Idle No More is – according to Welch (January 12, 2013) – “an indigenous resistance movement that has taken hold in centres across Canada.” In his article, published by Global Research News Hour and based on his radio programme, he provides information about the movement, which is the subject of this research paper. Some of that further detail is included in the following paragraphs, which explain more about Idle No More (INM), including its origins and aims, its impact on Canada, and the Canadian government’s response.
A report by CBC News Canada (Jan 5th, 2013) entitled “9 questions about Idle No More” stated that INM was begun by four women from Saskatchewan, in October 2012. They were: Jessica Gordon, Sheelah McLean, Sylvia McAdam and Nina Wilson. The report recounted that they had been emailing each other about the recently-introduced Government C-45 Bill, which they felt would erode the rights of the indigenous peoples of Canada. They chose “Idle No More” as the title of their Facebook page and as the movement’s slogan.
That CBC News report explained that Bill C-45 passed into law on December 14, 2012 and was then known as the “Jobs and Growth Act, 2012.” That omnibus bill modifies the legislation within other measures, including three that are of greatest concern to the INM:
– The Indian Act: changes that the INM say make it easier for the government to open up land and territory currently protected;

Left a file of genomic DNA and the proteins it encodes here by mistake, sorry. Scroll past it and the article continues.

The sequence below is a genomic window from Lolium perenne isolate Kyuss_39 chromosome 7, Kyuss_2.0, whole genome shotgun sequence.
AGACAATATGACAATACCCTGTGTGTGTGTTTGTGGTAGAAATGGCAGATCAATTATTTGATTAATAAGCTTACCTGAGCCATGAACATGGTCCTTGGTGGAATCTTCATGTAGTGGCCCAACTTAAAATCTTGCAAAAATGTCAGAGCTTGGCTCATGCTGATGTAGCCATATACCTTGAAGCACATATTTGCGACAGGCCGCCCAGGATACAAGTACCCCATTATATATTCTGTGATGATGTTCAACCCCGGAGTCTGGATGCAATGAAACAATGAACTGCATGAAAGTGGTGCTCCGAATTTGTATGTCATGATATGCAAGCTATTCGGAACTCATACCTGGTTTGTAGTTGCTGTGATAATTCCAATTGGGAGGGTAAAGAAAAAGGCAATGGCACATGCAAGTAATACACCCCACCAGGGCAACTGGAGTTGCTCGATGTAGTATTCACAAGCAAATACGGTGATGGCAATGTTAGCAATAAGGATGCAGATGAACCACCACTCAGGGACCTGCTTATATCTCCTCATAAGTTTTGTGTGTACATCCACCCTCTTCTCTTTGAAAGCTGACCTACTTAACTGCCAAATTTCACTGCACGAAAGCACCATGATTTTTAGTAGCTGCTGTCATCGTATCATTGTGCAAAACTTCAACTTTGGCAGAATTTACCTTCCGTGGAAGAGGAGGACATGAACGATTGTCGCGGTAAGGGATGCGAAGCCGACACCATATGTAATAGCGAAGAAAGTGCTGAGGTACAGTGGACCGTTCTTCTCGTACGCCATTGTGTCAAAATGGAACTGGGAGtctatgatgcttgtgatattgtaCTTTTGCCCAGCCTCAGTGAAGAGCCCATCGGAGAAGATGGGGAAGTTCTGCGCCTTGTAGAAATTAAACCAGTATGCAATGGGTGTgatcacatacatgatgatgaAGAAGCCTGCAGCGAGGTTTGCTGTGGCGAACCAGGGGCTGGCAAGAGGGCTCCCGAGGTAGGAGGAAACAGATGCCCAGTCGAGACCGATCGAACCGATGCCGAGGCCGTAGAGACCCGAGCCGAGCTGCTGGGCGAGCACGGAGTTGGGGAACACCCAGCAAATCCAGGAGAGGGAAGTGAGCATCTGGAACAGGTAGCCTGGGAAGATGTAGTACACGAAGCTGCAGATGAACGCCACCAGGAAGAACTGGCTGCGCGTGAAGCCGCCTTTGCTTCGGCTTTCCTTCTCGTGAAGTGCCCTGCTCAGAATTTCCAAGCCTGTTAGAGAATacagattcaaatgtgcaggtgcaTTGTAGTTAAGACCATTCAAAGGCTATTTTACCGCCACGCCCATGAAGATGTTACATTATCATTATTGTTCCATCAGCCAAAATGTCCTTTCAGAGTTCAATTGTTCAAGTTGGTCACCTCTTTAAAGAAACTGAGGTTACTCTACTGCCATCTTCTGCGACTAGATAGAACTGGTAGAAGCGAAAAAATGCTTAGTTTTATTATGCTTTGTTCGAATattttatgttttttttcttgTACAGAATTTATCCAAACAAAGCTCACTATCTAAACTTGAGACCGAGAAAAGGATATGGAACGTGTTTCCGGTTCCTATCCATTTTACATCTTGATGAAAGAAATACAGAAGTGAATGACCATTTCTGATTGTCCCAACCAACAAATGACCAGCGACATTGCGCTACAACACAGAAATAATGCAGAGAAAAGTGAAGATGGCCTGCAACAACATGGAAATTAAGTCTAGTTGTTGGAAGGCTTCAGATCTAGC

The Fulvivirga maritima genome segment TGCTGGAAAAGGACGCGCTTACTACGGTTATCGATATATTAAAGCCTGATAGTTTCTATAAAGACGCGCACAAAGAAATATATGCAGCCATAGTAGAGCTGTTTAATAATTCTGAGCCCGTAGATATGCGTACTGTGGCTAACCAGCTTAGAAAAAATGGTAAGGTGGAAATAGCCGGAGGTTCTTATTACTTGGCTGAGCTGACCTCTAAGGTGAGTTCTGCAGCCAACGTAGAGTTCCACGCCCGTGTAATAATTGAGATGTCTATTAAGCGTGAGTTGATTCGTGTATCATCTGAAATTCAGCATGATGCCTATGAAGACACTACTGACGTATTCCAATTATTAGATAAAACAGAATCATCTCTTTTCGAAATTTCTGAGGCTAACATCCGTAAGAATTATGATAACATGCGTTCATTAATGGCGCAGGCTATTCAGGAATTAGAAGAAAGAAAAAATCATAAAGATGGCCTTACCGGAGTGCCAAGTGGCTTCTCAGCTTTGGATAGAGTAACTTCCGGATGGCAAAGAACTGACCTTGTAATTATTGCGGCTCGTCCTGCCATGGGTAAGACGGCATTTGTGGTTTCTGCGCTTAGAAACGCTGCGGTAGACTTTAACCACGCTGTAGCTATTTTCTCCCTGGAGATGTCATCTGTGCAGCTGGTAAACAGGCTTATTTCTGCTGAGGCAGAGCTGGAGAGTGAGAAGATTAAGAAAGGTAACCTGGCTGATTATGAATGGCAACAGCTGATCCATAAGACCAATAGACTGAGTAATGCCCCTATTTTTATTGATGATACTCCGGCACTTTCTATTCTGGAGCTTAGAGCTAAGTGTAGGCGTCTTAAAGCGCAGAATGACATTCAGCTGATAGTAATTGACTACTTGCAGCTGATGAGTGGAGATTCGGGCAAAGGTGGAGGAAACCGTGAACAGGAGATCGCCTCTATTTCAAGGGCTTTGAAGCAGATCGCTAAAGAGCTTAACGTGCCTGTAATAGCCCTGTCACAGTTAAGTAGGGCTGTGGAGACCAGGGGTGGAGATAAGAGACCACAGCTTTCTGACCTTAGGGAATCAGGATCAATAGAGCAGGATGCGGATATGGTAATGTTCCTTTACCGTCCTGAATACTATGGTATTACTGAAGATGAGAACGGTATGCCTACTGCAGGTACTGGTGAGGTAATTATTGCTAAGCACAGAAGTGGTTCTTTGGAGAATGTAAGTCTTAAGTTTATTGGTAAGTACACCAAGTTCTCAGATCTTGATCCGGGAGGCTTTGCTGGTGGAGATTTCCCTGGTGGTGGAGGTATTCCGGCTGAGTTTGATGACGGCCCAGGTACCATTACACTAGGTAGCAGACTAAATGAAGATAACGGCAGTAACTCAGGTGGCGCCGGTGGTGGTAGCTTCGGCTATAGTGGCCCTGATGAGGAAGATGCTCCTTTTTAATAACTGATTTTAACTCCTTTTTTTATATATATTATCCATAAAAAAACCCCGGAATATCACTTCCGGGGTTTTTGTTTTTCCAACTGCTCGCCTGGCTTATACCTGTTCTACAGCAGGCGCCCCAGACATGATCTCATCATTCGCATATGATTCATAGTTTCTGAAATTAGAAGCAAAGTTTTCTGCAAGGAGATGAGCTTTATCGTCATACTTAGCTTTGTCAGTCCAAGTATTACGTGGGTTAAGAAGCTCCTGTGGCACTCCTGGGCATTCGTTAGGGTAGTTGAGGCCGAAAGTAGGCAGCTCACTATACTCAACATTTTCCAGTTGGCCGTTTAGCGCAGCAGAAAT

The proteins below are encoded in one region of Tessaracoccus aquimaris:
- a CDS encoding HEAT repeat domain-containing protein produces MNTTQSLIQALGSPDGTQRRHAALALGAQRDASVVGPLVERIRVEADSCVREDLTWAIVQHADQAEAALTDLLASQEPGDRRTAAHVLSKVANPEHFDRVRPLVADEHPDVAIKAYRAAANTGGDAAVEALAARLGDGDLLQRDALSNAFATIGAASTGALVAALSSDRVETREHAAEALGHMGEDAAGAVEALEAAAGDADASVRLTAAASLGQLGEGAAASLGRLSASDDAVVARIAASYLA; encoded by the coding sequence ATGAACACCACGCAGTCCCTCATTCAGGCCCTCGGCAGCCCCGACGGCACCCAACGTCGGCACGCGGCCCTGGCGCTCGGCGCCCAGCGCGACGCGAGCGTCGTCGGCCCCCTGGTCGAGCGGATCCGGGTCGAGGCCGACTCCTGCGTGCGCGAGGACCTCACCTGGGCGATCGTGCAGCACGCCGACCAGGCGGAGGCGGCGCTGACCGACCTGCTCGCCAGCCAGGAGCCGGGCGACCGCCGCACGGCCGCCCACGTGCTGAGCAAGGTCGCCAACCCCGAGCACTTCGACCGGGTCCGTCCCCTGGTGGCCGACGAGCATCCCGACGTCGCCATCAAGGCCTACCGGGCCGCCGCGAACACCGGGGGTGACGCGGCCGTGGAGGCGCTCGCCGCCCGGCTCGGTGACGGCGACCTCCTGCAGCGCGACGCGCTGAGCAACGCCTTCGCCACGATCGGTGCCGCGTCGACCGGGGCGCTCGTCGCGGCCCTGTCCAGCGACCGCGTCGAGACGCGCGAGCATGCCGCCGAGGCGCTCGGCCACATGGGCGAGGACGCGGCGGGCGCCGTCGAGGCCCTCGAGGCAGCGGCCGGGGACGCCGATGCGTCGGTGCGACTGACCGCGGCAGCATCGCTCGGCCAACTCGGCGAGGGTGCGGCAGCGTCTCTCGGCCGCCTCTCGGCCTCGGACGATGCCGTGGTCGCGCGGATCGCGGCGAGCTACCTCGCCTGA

– Navigation Protection Act (former Navigable Waters Protection Act): changes remove protected status from almost all rivers and lakes in Canada;
– Environmental Assessment Act: changes remove much of the currently needed assessment procedure before project approval can be given.
The Vision revolves around Indigenous Ways of Knowing rooted in Indigenous Sovereignty to protect water, air, land and all creation for future generations. The Conservative government bills beginning with Bill C-45 threaten Treaties and this Indigenous Vision of Sovereignty. The Goal of the movement is education and the revitalization of Indigenous peoples through Awareness and Empowerment. IDLE NO MORE has successfully encouraged knowledge sharing of Indigenous Sovereignty and Environmental Protections.
In terms of the INM’s impact on Canada and especially the policies of the Canadian government, it is perhaps too early to tell – we are after all just three months or so down the road from the organisation’s birth. However, there has already been a meeting (Friday January 11th) in Ottowa between several First Nations chiefs and Stephen Harper, Canada’s prime minister. A CBC News report entitled “Idle No More protests go on after PM meets AFN leaders” published the following day, related that there were widespread protest events held on Saturday January 12th, and that a “Day of Action” is planned to coincide with the return of the Canadian Members of Parliament to the House of Commons. Because the INM blames the British for the original treaties that have in their view never been honoured, the INM attempted to persuade Governor General David Johnston to attend the meeting also, but that did not materialise. It is seen as positive progress that the prime minister agreed to meet with AFN leaders, but there is a high level of cynicism in the INM as previous attempts to restore the rights of the indigenous peoples have not resulted in significant change. For those interested in that background of the struggles by the Indigenous peoples to assert their rights, Coulthard (January 7, 2013) – himself a First Nation member – published an article providing good historical detail on the subject.